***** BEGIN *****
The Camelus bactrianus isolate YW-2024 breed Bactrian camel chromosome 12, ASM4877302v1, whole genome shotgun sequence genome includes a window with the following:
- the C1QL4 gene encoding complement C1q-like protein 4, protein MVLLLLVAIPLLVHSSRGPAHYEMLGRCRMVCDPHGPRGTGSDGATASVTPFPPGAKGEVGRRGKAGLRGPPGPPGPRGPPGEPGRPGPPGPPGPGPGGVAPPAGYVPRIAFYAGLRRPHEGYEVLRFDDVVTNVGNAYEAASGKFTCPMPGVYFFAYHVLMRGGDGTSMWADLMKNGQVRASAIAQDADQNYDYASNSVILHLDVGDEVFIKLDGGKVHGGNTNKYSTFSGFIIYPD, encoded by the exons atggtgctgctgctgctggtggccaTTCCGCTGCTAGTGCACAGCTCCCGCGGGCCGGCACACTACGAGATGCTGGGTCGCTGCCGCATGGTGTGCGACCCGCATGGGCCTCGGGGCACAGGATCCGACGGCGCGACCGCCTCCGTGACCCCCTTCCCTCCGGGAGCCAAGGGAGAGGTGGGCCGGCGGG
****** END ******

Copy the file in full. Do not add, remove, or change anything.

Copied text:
The Camelus bactrianus isolate YW-2024 breed Bactrian camel chromosome 12, ASM4877302v1, whole genome shotgun sequence genome includes a window with the following:
- the C1QL4 gene encoding complement C1q-like protein 4, protein MVLLLLVAIPLLVHSSRGPAHYEMLGRCRMVCDPHGPRGTGSDGATASVTPFPPGAKGEVGRRGKAGLRGPPGPPGPRGPPGEPGRPGPPGPPGPGPGGVAPPAGYVPRIAFYAGLRRPHEGYEVLRFDDVVTNVGNAYEAASGKFTCPMPGVYFFAYHVLMRGGDGTSMWADLMKNGQVRASAIAQDADQNYDYASNSVILHLDVGDEVFIKLDGGKVHGGNTNKYSTFSGFIIYPD, encoded by the exons atggtgctgctgctgctggtggccaTTCCGCTGCTAGTGCACAGCTCCCGCGGGCCGGCACACTACGAGATGCTGGGTCGCTGCCGCATGGTGTGCGACCCGCATGGGCCTCGGGGCACAGGATCCGACGGCGCGACCGCCTCCGTGACCCCCTTCCCTCCGGGAGCCAAGGGAGAGGTGGGCCGGCGGG